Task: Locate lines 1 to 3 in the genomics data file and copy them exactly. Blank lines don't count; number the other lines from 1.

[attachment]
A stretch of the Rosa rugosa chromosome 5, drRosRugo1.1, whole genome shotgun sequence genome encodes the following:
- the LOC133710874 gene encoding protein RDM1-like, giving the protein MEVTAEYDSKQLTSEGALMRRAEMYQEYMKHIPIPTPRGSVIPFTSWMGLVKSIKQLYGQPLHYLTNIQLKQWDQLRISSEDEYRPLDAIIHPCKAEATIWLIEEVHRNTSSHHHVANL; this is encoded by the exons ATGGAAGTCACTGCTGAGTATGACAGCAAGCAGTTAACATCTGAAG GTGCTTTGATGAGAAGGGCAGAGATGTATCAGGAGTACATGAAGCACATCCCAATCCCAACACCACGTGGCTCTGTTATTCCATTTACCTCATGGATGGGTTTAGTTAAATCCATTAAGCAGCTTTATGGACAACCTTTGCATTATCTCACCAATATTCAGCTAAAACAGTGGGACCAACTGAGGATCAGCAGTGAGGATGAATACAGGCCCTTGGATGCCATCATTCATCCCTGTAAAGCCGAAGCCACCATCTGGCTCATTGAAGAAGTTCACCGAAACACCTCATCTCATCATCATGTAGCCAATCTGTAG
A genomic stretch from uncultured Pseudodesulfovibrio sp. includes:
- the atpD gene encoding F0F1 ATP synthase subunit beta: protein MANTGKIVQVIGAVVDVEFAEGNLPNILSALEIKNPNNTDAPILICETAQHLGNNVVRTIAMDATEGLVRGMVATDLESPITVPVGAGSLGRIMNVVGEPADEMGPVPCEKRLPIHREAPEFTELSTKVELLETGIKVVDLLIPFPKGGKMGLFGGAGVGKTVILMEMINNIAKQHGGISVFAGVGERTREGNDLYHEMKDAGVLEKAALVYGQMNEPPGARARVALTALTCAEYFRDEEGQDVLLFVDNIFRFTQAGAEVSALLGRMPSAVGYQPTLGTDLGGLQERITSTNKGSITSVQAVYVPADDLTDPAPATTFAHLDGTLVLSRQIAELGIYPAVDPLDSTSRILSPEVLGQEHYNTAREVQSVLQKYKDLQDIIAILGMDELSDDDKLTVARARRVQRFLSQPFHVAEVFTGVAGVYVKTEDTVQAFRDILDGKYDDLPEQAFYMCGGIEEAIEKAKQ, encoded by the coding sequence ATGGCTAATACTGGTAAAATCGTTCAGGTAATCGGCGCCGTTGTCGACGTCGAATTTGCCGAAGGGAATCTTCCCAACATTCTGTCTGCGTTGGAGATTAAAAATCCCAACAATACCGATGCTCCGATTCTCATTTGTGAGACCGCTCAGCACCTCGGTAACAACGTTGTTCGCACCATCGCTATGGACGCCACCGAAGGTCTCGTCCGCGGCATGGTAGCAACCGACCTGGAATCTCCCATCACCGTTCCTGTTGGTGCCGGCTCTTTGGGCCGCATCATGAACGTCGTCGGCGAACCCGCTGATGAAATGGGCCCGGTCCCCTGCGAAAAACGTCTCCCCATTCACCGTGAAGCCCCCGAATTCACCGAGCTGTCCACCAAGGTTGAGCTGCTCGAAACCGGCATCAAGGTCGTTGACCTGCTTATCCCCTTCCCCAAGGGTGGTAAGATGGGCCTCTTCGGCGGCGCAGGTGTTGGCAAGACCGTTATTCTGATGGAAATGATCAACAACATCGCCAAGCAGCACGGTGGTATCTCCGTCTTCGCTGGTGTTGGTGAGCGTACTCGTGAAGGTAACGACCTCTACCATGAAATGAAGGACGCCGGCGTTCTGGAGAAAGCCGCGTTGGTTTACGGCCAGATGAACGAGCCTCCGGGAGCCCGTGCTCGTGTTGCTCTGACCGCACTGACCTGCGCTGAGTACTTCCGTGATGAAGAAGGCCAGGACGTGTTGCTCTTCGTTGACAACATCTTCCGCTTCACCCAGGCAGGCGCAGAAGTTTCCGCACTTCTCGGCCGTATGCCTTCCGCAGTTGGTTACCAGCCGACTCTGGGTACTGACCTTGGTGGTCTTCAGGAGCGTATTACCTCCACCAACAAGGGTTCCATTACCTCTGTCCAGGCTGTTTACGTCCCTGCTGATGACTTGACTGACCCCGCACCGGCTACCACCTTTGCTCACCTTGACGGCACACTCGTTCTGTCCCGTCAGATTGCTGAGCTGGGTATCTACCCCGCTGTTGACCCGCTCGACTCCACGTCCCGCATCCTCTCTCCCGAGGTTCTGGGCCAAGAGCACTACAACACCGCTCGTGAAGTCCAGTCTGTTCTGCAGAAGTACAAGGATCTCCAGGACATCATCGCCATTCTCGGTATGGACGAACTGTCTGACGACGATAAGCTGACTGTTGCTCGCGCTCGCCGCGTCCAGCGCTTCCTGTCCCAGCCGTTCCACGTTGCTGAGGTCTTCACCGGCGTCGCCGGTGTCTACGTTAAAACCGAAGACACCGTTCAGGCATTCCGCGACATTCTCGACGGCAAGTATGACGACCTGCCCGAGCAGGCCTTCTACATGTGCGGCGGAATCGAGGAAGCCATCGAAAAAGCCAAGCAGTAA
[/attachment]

A stretch of the Rosa rugosa chromosome 5, drRosRugo1.1, whole genome shotgun sequence genome encodes the following:
- the LOC133710874 gene encoding protein RDM1-like, giving the protein MEVTAEYDSKQLTSEGALMRRAEMYQEYMKHIPIPTPRGSVIPFTSWMGLVKSIKQLYGQPLHYLTNIQLKQWDQLRISSEDEYRPLDAIIHPCKAEATIWLIEEVHRNTSSHHHVANL; this is encoded by the exons ATGGAAGTCACTGCTGAGTATGACAGCAAGCAGTTAACATCTGAAG GTGCTTTGATGAGAAGGGCAGAGATGTATCAGGAGTACATGAAGCACATCCCAATCCCAACACCACGTGGCTCTGTTATTCCATTTACCTCATGGATGGGTTTAGTTAAATCCATTAAGCAGCTTTATGGACAACCTTTGCATTATCTCACCAATATTCAGCTAAAACAGTGGGACCAACTGAGGATCAGCAGTGAGGATGAATACAGGCCCTTGGATGCCATCATTCATCCCTGTAAAGCCGAAGCCACCATCTGGCTCATTGAAGAAGTTCACCGAAACACCTCATCTCATCATCATGTAGCCAATCTGTAG
A genomic stretch from uncultured Pseudodesulfovibrio sp. includes: